<FONT COLOR=3D"#000000">&gt; What are some potential issues down the road?<=
    /FONT>

    <FONT COLOR=3D"#000000">The issue is that many Ruby programs will be built =
    that rely on</FONT>
    <FONT COLOR=3D"#000000">(i.e. benefit from) using facilities only available=
    on MS platforms.</FONT>
    <FONT COLOR=3D"#000000">That's good if you need those programs, but the res=
    t of us won't be</FONT>
    <FONT COLOR=3D"#000000">able to run them. The sheer size of the MS installe=
    d base means that</FONT>
    <FONT COLOR=3D"#000000">over time, there'll be no certainty for anyone new =
    to Ruby about how</FONT>
    <FONT COLOR=3D"#000000">to find a program they can use. Almost all cross-pl=
    atform Ruby program</FONT>
    <FONT COLOR=3D"#000000">will spawn MS-specific forks, and the community wil=
    l divide into those</FONT>
    <FONT COLOR=3D"#000000">whose programs work on Microsoft and those who don'=
    t.</FONT>

    <FONT COLOR=3D"#000000">Classic divide and conquer, combined with a swampin=
    g strategy,</FONT>
    <FONT COLOR=3D"#000000">regardless of licensing issues. Divide the communit=
    y and make the</FONT>
    <FONT COLOR=3D"#000000">smaller group irrelevant.</FONT>
    </PRE>
    </BLOCKQUOTE>
    <BR>
    Yeah.&nbsp; Because that worked really well for them with Java.<BR>
    <BR>
    <TABLE CELLSPACING=3D"0" CELLPADDING=3D"0" WIDTH=3D"100%">
    <TR>
    <TD>
    -- <BR>
    <B>Michael T. Richter</B> &lt;<A HREF=3D"mailto:">ttmri=
    </A>&gt; (<B>GoogleTalk:</B> )<BR>
    <I>Never, ever, ever let systems-level engineers do human interaction desig=
    n unless they have displayed a proven secondary talent in that area. Their =
    opinion of what represents good human-computer interaction tends to be a bi=
    t off-track. (Bruce Tognazzini)</I>
    </TD>
    </TR>
    </TABLE>
    </BODY>
    </HTML>

    --=-/mc3+Ezwfeprk3iPyG+k--

    --=-FmaSx9fCO7BCKUK37y/n
    Content-Type: application/pgp-signature; name=signature.asc
    Content-Description: This is a digitally signed message part

    -----BEGIN PGP SIGNATURE-----
    Version: GnuPG v1.4.3 (GNU/Linux)

    iD8DBQBHHHtqLqyWkKVQ54QRAtSYAJ4xTjPbnKg+GJNhHPlDYUzsAcQjSwCfXRYB
    5WjZDnjOUZAagAQ9s8nTPOA=
    =w9oQ
    -----END PGP SIGNATURE-----

    --=-FmaSx9fCO7BCKUK37y/n--
    Michael T. Richter, Oct 22, 2007
    #5
  6. Michael T. Richter wrote:
    > Yeah. Because that worked really well for them with Java.


    It did on the desktop, where their installed base and revenue
    stream is.
    Clifford Heath, Oct 22, 2007
    #6
  7. --=-TDOMIl1cssHFlQ2ojxCS
    Content-Type: multipart/alternative; boundary="=-v8ItxsBm+nCZBY09mPa2"


    --=-v8ItxsBm+nCZBY09mPa2
    Content-Type: text/plain
    Content-Transfer-Encoding: quoted-printable

    On Mon, 2007-22-10 at 20:00 +0900, Clifford Heath wrote:

    > Michael T. Richter wrote:
    > > Yeah. Because that worked really well for them with Java.

    >=20
    > It did on the desktop, where their installed base and revenue
    > stream is.




    What worked better for them there is that Java still basically sucks for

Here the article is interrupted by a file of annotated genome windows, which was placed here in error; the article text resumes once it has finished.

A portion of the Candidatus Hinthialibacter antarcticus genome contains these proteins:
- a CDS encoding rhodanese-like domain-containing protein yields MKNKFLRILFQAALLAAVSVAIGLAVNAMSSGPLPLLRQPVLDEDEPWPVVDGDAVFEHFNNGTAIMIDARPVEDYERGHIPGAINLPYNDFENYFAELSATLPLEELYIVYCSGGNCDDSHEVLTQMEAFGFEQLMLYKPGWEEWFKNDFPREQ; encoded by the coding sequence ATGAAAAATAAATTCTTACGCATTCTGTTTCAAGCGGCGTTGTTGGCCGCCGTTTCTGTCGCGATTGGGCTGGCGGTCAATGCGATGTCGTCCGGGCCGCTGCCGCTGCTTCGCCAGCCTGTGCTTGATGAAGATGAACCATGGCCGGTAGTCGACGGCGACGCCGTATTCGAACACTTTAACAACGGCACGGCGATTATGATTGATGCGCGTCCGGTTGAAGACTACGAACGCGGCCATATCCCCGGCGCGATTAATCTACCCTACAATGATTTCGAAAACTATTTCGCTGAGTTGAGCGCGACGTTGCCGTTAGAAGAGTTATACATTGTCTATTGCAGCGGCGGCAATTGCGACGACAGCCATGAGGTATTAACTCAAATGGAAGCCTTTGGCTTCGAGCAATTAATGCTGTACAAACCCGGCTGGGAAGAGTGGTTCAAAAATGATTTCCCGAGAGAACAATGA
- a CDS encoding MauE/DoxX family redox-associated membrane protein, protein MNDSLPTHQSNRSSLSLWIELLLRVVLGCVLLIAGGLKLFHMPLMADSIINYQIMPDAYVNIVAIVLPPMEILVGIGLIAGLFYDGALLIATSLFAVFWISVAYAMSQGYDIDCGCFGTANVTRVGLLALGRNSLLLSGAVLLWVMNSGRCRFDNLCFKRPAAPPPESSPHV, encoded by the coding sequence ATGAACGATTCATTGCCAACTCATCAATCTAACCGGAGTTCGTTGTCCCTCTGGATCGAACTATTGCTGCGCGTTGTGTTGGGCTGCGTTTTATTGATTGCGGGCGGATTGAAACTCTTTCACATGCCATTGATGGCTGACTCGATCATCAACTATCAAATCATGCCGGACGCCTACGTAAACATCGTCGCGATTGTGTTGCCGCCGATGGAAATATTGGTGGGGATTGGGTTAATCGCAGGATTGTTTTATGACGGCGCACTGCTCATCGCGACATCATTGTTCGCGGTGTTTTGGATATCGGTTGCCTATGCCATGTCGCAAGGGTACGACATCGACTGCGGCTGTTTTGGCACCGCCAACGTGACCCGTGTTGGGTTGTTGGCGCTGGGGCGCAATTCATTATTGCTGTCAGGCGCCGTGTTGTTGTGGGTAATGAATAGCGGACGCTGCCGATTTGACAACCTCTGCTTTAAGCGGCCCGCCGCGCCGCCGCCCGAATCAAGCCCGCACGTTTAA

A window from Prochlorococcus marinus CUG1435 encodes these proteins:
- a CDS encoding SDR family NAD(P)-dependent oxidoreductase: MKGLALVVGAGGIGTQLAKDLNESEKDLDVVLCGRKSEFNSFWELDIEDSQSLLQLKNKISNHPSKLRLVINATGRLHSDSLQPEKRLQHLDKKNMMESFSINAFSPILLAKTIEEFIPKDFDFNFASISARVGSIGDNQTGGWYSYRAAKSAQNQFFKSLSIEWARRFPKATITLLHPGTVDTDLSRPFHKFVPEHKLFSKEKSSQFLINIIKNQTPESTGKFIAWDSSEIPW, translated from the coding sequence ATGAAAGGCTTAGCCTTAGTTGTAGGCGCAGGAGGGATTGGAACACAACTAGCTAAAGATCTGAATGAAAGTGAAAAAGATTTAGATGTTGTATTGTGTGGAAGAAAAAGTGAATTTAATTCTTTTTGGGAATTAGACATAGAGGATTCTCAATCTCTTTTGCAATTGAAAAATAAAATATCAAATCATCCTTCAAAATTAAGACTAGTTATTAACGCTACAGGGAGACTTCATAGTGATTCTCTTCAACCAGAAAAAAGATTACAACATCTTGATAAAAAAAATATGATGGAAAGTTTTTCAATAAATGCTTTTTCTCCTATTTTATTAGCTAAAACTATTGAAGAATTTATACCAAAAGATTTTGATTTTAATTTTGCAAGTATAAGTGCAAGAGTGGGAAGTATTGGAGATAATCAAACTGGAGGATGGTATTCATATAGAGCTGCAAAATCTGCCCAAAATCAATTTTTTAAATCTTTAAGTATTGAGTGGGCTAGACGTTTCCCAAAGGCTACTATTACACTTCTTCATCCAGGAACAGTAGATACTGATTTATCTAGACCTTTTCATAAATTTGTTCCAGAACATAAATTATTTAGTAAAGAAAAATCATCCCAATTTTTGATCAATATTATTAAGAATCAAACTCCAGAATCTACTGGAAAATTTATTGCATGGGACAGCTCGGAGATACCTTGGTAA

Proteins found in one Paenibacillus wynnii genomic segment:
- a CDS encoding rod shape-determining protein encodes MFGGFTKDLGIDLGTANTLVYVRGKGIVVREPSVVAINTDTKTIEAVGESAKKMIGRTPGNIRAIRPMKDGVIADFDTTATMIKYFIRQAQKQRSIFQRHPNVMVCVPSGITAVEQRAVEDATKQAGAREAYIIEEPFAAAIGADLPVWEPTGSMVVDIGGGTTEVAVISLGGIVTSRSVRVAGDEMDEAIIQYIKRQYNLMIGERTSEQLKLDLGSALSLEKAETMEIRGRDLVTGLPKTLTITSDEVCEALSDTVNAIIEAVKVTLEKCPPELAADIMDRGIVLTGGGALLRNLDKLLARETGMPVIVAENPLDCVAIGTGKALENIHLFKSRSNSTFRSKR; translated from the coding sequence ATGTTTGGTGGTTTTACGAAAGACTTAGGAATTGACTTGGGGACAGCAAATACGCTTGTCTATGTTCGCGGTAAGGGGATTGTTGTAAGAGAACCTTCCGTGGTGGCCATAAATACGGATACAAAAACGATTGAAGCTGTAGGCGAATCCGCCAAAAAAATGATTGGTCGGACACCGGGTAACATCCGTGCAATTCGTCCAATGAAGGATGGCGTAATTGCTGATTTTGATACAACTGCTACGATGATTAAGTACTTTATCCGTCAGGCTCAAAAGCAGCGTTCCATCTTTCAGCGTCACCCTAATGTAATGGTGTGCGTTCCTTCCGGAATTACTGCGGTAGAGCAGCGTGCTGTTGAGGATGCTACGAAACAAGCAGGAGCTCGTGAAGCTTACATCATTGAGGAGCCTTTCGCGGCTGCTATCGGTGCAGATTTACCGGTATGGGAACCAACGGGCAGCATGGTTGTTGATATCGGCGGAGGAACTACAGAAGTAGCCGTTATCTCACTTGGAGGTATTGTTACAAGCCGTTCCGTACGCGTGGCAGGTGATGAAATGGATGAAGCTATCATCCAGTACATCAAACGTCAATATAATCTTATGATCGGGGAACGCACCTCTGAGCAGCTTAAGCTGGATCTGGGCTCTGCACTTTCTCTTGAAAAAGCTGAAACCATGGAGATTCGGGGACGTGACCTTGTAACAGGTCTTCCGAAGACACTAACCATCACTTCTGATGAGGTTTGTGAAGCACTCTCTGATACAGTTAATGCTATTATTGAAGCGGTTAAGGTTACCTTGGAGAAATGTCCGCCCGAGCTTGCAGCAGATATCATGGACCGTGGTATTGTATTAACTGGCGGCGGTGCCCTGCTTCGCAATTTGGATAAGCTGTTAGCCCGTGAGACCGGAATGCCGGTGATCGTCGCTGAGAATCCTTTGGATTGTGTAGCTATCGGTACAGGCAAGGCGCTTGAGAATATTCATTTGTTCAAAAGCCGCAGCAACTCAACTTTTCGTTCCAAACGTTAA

full-fledged applications even after all this time. Every time I fire
    up a Java app I go out, make myself a fresh cup of tea, check on my
    (snail)mail and just basically slack off for a while. When I get back
    the app *MAY* have started. Unless that App is Eclipse in which case it
    will likely have crashed. Failing that I've got a few more minutes of
    waiting before it starts.

    --=20
    Michael T. Richter <> (GoogleTalk:
    )
    All really first class designers are both artists, engineers, and men of
    a powerful and intolerant temper, quick to resist the least modification
    of the plans, energetic in fighting the least infringement upon what
    they regard as their own sphere of action. (Nevil Shute)

    --=-v8ItxsBm+nCZBY09mPa2
    Content-Type: text/html; charset=utf-8
    Content-Transfer-Encoding: quoted-printable

    <!DOCTYPE HTML PUBLIC "-//W3C//DTD HTML 4.0 TRANSITIONAL//EN">
    <HTML>
    <HEAD>
    <META HTTP-EQUIV=3D"Content-Type" CONTENT=3D"text/html; CHARSET=3DUTF-8">
    <META NAME=3D"GENERATOR" CONTENT=3D"GtkHTML/3.12.1">
    </HEAD>
    <BODY>
    On Mon, 2007-22-10 at 20:00 +0900, Clifford Heath wrote:
    <BLOCKQUOTE TYPE=3DCITE>
    <PRE>
    <FONT COLOR=3D"#000000">Michael T. Richter wrote:</FONT>
    <FONT COLOR=3D"#000000">&gt; Yeah. Because that worked really well for the=
    m with Java.</FONT>

    <FONT COLOR=3D"#000000">It did on the desktop, where their installed base a=
    nd revenue</FONT>
    <FONT COLOR=3D"#000000">stream is.</FONT>
    </PRE>
    </BLOCKQUOTE>
    <PRE>

    </PRE>
    What worked better for them there is that Java still basically sucks for fu=
    ll-fledged applications even after all this time.&nbsp; Every time I fire u=
    p a Java app I go out, make myself a fresh cup of tea, check on my (snail)m=
    ail and just basically slack off for a while.&nbsp; When I get back the app=
    *MAY* have started.&nbsp; Unless that App is Eclipse in which case it will=
    likely have crashed.&nbsp; Failing that I've got a few more minutes of wai=
    ting before it starts.<BR>
    <BR>
    <TABLE CELLSPACING=3D"0" CELLPADDING=3D"0" WIDTH=3D"100%">
    <TR>
    <TD>
    -- <BR>
    <B>Michael T. Richter</B> &lt;<A HREF=3D"mailto:">ttmri=
    </A>&gt; (<B>GoogleTalk:</B> )<BR>
    <I>All really first class designers are both artists, engineers, and men of=
    a powerful and intolerant temper, quick to resist the least modification o=
    f the plans, energetic in fighting the least infringement upon what they re=
    gard as their own sphere of action. (Nevil Shute)</I>
    </TD>
    </TR>
    </TABLE>
    </BODY>
    </HTML>

    --=-v8ItxsBm+nCZBY09mPa2--

    --=-TDOMIl1cssHFlQ2ojxCS
    Content-Type: application/pgp-signature; name=signature.asc
    Content-Description: This is a digitally signed message part

    -----BEGIN PGP SIGNATURE-----
    Version: GnuPG v1.4.3 (GNU/Linux)